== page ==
Global forces, advances in telecommunications, and the age of mobility and consumerism have combined to revolutionize the health-care system. What used to be a closed and isolated system of key players—doctors, pharmaceutical companies, insurance companies, and medical device firms—has been cracked open. If patients were traditionally the passive recipients of physician care and treatment, today they are active consumers willing to pay for their own health care and seeking the people, technologies, tools, and partnerships that will best serve them.
Under the changing health economy, new players are stepping into the ring, including retailers, tech companies, airlines, and hotels that are providing basic health-care services, incentives, and benefits for consumers outside the traditional health-care model. All around the world, millions of people are downloading health apps, using their phones, mobile devices, and computers to access medical information, consultation, and even diagnosis and treatment.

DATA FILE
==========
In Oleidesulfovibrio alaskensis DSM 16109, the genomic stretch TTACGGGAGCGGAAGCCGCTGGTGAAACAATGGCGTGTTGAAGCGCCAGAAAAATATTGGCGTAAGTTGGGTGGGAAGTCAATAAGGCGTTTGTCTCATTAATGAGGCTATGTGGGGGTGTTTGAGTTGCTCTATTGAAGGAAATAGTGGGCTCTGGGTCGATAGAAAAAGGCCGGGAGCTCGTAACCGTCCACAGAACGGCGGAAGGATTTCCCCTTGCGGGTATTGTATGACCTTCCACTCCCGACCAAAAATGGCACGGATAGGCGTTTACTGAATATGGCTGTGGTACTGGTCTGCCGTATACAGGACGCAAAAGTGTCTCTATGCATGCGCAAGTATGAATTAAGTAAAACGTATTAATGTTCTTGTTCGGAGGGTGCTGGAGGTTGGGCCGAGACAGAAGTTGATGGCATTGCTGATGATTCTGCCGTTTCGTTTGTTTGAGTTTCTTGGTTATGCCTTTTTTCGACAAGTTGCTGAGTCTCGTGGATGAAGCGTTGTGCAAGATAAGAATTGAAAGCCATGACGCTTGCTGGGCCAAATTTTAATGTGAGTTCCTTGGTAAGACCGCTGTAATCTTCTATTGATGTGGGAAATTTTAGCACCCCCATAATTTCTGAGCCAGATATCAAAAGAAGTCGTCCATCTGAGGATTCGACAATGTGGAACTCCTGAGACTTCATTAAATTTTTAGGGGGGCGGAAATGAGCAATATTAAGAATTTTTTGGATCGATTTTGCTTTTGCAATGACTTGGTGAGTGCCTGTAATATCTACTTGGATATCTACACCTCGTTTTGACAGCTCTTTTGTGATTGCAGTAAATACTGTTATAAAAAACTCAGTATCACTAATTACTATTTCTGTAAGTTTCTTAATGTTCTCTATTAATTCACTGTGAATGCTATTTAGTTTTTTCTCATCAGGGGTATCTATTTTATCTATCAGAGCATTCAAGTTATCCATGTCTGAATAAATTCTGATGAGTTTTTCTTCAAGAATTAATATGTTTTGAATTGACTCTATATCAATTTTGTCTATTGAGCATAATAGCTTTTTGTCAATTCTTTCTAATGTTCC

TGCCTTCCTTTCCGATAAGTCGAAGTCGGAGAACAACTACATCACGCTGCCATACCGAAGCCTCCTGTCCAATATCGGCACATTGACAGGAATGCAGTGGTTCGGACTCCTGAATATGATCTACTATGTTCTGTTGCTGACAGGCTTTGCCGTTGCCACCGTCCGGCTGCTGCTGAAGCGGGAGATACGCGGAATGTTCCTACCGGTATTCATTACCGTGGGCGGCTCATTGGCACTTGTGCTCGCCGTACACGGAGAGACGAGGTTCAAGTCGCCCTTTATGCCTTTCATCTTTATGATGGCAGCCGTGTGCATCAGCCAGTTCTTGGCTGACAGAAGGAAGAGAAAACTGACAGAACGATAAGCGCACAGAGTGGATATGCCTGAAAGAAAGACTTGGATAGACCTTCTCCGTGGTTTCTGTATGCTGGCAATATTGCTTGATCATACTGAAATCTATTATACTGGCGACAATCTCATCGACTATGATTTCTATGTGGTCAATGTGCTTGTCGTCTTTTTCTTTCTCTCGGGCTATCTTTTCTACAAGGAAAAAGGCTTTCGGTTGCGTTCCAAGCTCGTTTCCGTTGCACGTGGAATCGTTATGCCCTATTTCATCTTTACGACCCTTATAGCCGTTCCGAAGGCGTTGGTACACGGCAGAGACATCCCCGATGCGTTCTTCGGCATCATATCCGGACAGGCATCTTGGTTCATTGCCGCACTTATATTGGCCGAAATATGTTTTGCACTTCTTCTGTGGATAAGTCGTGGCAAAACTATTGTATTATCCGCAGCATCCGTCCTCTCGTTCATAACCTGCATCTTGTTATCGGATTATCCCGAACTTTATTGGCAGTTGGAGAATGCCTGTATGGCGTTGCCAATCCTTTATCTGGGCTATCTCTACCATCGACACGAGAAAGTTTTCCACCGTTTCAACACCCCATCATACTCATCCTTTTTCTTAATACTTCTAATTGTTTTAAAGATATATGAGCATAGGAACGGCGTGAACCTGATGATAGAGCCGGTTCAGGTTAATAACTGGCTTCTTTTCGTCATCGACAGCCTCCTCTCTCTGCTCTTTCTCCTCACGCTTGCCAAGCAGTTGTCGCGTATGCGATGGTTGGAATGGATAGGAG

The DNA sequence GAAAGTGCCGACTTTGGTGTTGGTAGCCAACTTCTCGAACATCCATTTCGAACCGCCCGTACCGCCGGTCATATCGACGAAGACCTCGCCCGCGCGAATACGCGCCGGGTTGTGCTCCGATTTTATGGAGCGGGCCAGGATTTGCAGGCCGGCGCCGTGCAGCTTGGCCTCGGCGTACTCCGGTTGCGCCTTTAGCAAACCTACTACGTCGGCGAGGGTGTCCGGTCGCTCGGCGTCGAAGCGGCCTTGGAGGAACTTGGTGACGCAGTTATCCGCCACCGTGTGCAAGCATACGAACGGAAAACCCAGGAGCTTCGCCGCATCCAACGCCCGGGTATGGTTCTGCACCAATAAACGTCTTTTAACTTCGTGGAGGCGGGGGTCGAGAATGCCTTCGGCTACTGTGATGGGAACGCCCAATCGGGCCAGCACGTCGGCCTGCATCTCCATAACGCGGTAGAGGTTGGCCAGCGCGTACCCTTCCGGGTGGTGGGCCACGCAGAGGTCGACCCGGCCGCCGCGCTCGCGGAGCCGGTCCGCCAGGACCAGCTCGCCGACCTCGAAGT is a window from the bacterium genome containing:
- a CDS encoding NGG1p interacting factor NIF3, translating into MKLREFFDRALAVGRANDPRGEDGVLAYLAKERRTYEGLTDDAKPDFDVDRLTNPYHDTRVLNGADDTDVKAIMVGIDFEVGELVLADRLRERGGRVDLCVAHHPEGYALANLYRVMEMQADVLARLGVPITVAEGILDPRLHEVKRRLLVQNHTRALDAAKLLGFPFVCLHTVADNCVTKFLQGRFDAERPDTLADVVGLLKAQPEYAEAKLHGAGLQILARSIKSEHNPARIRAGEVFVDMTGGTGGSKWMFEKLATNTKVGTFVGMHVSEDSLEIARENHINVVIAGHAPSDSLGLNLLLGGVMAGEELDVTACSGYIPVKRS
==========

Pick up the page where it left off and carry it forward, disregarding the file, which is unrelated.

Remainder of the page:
In the new medical business model, one of these key new players is retail pharmacists, who have begun to fill not only prescriptions but the wants and needs of their customers. Leveraging their assets, local pharmacies are now providing ear checks, vision tests, flu shots, strep tests, and more services—along with bread, milk, makeup, and movies. Close, convenient, and easy, consumers are embracing their neighborhood pharmacies as a go-to source of basic health care—but not only because the price and location are right.
By far, pharmacists are one of the most trusted group of health-care professionals in the industry. While once confined to drug dispensing activities, today’s neighborhood pharmacist is a trusted source of advice and consulting who often is knowledgeable in home remedies and alternative treatments. Moreover, in a tough, competitive economy, pharmacies are looking for new sources of revenue and ways to capture the market. If delivered with care, retail pharmacies can seize the moment by offering valuable services that will be readily adopted by consumers, such as catering to the aging population, providing solutions for chronic disease management, selling medical wearables, and other services.